Place the dough into an oiled bowl, cover with a damp tea-towel and leave in a warm place for 10-15 minutes. Form the dough into five balls.

Preheat the grill to medium and place a heavy baking sheet on the upper shelf of the grill to heat.

Roll the dough balls out quite thinly, ideally in a teardrop shape, but really this is just aesthetic.

Scatter your coriander and garlic (or anything else you fancy) over the top of your naan and press into the surface of the dough.

Place the naans onto the hot baking sheet and grill for just 1-2 minutes, or until lightly browned. Brush with butter and serve hot.





Prawn and coriander wanton rolls with sweet chilli sauce

29 03 2011

These prawn and coriander wanton rolls are deceptively simple to make but your guests will think you have been slaving in the kitchen for hours on end.

The trick to keeping this simple is to buy the wanton wrappers as opposed to struggling along making your own, there are very few things that really aren’t worth the effort of making myself but these pretty much top that list.

This recipe works best if you get decent sized prawns such as king prawns or tiger prawns but if you can only find the tiny ones than you can always mince them and mix the coriander into the mixture.

 

Ingredients:

1 pack of wanton wrappers

1lb king pranws/tiger prawns

Bunch of coriander

1 red bell pepper

2 eggs

Salt and pepper

Method:

Shell and clean the prawns before butterflying them down the centre, place the prawns to one side and season with a small pinch of salt and black pepper

Beat together the 2 eggs with about 1 tsp of milk to form an egg wash

Place 1 piece of prawn and 1 coriander leaf onto the center of each wanton wrapper, I like to add a slice of chilli to each wrapper as well but this is completely optional.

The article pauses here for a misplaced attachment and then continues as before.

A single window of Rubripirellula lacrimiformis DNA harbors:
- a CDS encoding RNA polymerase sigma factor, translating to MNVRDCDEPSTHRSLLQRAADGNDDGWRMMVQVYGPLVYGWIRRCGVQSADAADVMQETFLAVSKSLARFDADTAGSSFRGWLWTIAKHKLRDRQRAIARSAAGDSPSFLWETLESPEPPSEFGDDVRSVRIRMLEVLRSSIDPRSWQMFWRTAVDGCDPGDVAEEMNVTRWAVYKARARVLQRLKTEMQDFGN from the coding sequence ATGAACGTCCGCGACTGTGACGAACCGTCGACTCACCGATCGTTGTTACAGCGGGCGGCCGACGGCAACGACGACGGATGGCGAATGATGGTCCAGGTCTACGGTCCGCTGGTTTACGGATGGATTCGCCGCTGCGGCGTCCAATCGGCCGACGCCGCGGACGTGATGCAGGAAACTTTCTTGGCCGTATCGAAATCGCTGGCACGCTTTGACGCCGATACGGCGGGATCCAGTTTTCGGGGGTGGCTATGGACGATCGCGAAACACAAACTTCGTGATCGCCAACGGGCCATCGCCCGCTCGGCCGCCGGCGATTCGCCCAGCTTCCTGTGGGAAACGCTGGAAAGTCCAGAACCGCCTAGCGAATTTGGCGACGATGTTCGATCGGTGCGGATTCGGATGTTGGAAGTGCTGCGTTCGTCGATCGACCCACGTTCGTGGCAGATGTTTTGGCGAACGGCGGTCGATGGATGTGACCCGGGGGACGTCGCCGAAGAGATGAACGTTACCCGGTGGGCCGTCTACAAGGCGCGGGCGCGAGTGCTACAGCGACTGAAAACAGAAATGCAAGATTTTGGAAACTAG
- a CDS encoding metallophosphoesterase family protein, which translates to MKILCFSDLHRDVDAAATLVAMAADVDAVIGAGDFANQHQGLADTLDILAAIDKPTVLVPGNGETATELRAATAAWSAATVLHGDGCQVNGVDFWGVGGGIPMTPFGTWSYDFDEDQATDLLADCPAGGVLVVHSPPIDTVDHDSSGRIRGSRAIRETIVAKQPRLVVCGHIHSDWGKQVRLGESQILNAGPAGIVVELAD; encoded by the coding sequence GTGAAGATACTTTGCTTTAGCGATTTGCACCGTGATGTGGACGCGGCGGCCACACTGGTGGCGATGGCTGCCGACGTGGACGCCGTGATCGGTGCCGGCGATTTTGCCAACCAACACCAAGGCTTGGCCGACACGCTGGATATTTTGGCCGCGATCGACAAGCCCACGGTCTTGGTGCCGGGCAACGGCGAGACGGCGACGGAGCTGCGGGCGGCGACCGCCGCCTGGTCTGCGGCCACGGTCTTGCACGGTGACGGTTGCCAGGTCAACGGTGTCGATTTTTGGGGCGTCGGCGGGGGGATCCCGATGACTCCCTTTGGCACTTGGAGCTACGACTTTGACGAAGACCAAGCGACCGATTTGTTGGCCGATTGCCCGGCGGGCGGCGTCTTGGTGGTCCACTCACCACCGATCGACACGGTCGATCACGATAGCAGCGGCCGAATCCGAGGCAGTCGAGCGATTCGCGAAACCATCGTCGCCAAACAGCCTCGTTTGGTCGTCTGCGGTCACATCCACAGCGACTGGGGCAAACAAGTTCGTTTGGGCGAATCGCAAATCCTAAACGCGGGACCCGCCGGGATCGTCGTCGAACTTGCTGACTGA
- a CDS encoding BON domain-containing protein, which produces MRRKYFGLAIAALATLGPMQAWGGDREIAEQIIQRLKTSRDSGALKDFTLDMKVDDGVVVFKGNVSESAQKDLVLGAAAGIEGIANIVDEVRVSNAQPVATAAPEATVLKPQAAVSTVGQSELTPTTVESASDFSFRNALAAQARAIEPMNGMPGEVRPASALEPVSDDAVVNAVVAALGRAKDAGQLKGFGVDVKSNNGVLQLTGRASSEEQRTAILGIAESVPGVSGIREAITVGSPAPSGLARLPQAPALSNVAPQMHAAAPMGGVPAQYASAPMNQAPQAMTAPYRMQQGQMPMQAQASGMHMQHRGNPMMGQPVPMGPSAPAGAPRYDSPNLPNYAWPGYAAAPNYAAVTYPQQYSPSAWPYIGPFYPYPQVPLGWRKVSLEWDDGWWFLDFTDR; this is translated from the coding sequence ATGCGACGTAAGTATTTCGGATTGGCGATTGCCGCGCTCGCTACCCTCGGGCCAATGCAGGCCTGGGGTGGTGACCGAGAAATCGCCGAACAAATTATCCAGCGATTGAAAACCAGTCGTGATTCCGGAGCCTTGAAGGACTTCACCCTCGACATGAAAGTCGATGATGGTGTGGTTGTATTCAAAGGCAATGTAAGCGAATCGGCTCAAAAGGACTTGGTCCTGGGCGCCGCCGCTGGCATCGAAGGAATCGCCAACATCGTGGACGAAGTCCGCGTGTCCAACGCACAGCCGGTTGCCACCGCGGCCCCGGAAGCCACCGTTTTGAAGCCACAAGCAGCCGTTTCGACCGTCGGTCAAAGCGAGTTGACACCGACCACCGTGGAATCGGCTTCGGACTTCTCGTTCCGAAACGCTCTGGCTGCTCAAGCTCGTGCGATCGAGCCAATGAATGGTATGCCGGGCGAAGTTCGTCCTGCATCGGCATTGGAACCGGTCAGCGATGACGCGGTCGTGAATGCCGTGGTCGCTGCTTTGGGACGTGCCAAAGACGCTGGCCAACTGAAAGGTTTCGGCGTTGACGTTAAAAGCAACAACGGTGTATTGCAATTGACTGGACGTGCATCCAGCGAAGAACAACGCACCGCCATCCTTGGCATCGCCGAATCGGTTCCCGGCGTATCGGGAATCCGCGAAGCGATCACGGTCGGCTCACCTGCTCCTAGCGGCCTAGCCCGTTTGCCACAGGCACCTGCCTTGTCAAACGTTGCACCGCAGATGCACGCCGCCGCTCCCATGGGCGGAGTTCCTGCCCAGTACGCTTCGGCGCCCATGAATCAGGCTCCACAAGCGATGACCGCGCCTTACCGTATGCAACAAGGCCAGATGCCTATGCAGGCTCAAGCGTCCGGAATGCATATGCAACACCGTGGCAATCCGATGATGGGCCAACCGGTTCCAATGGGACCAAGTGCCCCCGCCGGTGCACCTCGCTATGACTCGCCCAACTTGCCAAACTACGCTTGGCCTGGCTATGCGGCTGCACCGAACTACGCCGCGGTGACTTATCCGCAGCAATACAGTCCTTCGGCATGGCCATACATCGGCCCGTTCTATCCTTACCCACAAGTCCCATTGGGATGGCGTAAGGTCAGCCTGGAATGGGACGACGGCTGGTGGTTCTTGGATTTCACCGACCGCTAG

Brush the edges of the wanton wrapper with the egg wash and either roll up or fold into little triangles.

Fry in hot oil until the wanton wrappers are golden brown and crispy -about 2 or 3 minutes, drain on kitchen paper and serve whilst piping hot.

 

Sweet Chilli Dipping Sauce:

There are plenty of good quality sweet chilli sauces that you can buy from the supermarket these days however I still prefer to make my own.

Ingredients:

4 serrano chillies, minced

4 Thai (birds eye) chillies, finely chopped

1 cup Sugar

1/2 cup Water

1/2 cup Rice vinegar

2 tablespoons Finely Minced Garlic

1/2 teaspoon Sweet paprika

1 teaspoon Salt

1 tablespoon Thai fish sauce

1 tablespoon Fresh lime or lemon juice

Method:
Remove stems from peppers and prepare as specified either mincing or chopping

In a small, heavy saucepan, combine the chillies, sugar, water, vinegar, garlic, paprika and salt. Bring to a rolling boil over medium heat. Stir to dissolve the sugar and salt and reduce the heat to low.

Simmer until the liquid reduces slightly and thickens to a light syrup. Remove from the heat and stir in the fish sauce and lime or lemon juice. If you want a thicker sauce still you can stir in a 1/2 teaspoon of flour mixed in with some water towards the end of the simmer. Cool to room temperature before serving. Transfer the cooled sauce to a tightly sealed jar and store at room temperature for 2 to 3 days.





Cheesy Megadeath Wings

3 02 2011

 With my love of all things hot and spicy chicken wings are the perfect vehicle for trying out sauces and just generally making a mess of myself.

 I found a recipe a while back for garlic and cheese wings and really liked the flavour that the parmesan gave, as such next time I was knocking up a batch of hot wings I decided to drop some in…. Let me just say I am never going back to regular hot wings.

It might sound like a  weird combination but try them I guarantee you wont be let down.

If you find Blair’s Megadeath to be a bit hot for your tastes then you can always go with something a little milder, I would stay away from anything with extract though, unless you like your wings to have that odd chemical taste to them.

Ingredients:

4 lbs chicken wings, halved

1 bottle of Blair’s Megadeath

1/4 lb melted butter

250g parmesan cheese

Method:

Deep fry the chicken wings until they are golden and slightly crisp, set aside on a piece of kitchen paper to absorb any excess oil.

Melt the butter and mix in the parmesan cheese and the bottle of Megadeath sauce ensuring that everything is well combined.

Coat all of the wings liberally with the cheesy Megadeath sauce and serve on a bed of crisp lettuce with soem blue cheese dressing and a good beer.